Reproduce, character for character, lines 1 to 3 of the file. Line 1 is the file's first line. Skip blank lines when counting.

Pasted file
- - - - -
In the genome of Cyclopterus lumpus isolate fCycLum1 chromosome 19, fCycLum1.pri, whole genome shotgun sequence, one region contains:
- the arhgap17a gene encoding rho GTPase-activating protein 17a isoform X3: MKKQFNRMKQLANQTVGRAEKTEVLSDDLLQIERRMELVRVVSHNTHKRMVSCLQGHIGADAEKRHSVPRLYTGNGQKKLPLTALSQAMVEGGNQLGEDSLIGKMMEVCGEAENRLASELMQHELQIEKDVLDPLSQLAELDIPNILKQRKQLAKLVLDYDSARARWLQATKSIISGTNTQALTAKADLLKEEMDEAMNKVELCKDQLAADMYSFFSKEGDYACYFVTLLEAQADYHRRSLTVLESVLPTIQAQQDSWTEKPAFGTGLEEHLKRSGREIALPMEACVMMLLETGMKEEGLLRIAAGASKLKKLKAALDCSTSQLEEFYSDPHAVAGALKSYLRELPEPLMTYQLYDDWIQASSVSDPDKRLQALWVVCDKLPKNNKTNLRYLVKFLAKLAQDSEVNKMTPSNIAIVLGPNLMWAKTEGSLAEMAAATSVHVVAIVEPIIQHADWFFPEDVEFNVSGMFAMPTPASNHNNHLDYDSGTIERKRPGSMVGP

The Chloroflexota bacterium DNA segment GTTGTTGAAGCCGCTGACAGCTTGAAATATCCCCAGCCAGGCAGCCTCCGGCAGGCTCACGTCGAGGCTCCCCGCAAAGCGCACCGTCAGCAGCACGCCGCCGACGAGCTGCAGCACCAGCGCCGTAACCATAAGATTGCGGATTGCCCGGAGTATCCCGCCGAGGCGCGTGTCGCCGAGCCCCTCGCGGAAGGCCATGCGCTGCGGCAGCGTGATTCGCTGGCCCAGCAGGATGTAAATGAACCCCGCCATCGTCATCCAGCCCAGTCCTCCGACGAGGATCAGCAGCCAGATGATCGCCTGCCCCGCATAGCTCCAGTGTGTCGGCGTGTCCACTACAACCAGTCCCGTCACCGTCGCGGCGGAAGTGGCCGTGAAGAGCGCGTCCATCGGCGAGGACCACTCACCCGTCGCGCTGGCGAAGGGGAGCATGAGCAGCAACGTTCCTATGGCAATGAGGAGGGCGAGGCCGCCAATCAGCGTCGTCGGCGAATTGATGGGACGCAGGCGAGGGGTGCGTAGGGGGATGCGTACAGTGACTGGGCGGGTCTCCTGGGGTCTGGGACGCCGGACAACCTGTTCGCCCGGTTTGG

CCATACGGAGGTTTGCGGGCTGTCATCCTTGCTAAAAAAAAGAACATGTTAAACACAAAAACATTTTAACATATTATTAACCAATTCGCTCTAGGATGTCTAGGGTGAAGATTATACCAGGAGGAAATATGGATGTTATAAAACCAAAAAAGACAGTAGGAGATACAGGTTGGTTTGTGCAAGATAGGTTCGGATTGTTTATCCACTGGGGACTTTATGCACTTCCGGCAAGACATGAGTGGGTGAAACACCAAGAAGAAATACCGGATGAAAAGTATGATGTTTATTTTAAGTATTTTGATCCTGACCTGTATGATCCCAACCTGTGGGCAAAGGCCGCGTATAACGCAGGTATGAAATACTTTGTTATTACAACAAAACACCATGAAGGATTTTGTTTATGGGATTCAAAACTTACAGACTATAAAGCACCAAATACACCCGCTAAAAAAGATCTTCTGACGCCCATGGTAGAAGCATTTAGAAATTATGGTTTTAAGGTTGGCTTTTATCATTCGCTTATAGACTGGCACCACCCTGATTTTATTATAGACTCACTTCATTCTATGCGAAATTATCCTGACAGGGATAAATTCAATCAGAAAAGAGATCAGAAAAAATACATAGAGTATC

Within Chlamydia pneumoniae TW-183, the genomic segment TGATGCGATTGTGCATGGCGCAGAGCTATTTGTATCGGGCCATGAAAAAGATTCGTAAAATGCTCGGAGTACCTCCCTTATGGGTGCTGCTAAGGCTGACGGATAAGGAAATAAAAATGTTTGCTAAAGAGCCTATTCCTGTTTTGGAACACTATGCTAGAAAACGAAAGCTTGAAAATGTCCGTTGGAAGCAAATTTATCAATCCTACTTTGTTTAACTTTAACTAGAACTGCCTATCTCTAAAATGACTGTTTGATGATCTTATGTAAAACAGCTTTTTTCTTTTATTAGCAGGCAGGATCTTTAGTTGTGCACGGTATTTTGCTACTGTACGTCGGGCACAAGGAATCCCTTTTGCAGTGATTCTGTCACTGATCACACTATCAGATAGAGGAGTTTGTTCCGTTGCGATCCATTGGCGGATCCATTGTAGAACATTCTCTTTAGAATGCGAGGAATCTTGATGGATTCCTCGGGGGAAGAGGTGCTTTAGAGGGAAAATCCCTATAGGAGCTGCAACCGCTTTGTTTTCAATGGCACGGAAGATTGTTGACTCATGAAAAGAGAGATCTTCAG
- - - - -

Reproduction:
In the genome of Cyclopterus lumpus isolate fCycLum1 chromosome 19, fCycLum1.pri, whole genome shotgun sequence, one region contains:
- the arhgap17a gene encoding rho GTPase-activating protein 17a isoform X3: MKKQFNRMKQLANQTVGRAEKTEVLSDDLLQIERRMELVRVVSHNTHKRMVSCLQGHIGADAEKRHSVPRLYTGNGQKKLPLTALSQAMVEGGNQLGEDSLIGKMMEVCGEAENRLASELMQHELQIEKDVLDPLSQLAELDIPNILKQRKQLAKLVLDYDSARARWLQATKSIISGTNTQALTAKADLLKEEMDEAMNKVELCKDQLAADMYSFFSKEGDYACYFVTLLEAQADYHRRSLTVLESVLPTIQAQQDSWTEKPAFGTGLEEHLKRSGREIALPMEACVMMLLETGMKEEGLLRIAAGASKLKKLKAALDCSTSQLEEFYSDPHAVAGALKSYLRELPEPLMTYQLYDDWIQASSVSDPDKRLQALWVVCDKLPKNNKTNLRYLVKFLAKLAQDSEVNKMTPSNIAIVLGPNLMWAKTEGSLAEMAAATSVHVVAIVEPIIQHADWFFPEDVEFNVSGMFAMPTPASNHNNHLDYDSGTIERKRPGSMVGP

The Chloroflexota bacterium DNA segment GTTGTTGAAGCCGCTGACAGCTTGAAATATCCCCAGCCAGGCAGCCTCCGGCAGGCTCACGTCGAGGCTCCCCGCAAAGCGCACCGTCAGCAGCACGCCGCCGACGAGCTGCAGCACCAGCGCCGTAACCATAAGATTGCGGATTGCCCGGAGTATCCCGCCGAGGCGCGTGTCGCCGAGCCCCTCGCGGAAGGCCATGCGCTGCGGCAGCGTGATTCGCTGGCCCAGCAGGATGTAAATGAACCCCGCCATCGTCATCCAGCCCAGTCCTCCGACGAGGATCAGCAGCCAGATGATCGCCTGCCCCGCATAGCTCCAGTGTGTCGGCGTGTCCACTACAACCAGTCCCGTCACCGTCGCGGCGGAAGTGGCCGTGAAGAGCGCGTCCATCGGCGAGGACCACTCACCCGTCGCGCTGGCGAAGGGGAGCATGAGCAGCAACGTTCCTATGGCAATGAGGAGGGCGAGGCCGCCAATCAGCGTCGTCGGCGAATTGATGGGACGCAGGCGAGGGGTGCGTAGGGGGATGCGTACAGTGACTGGGCGGGTCTCCTGGGGTCTGGGACGCCGGACAACCTGTTCGCCCGGTTTGG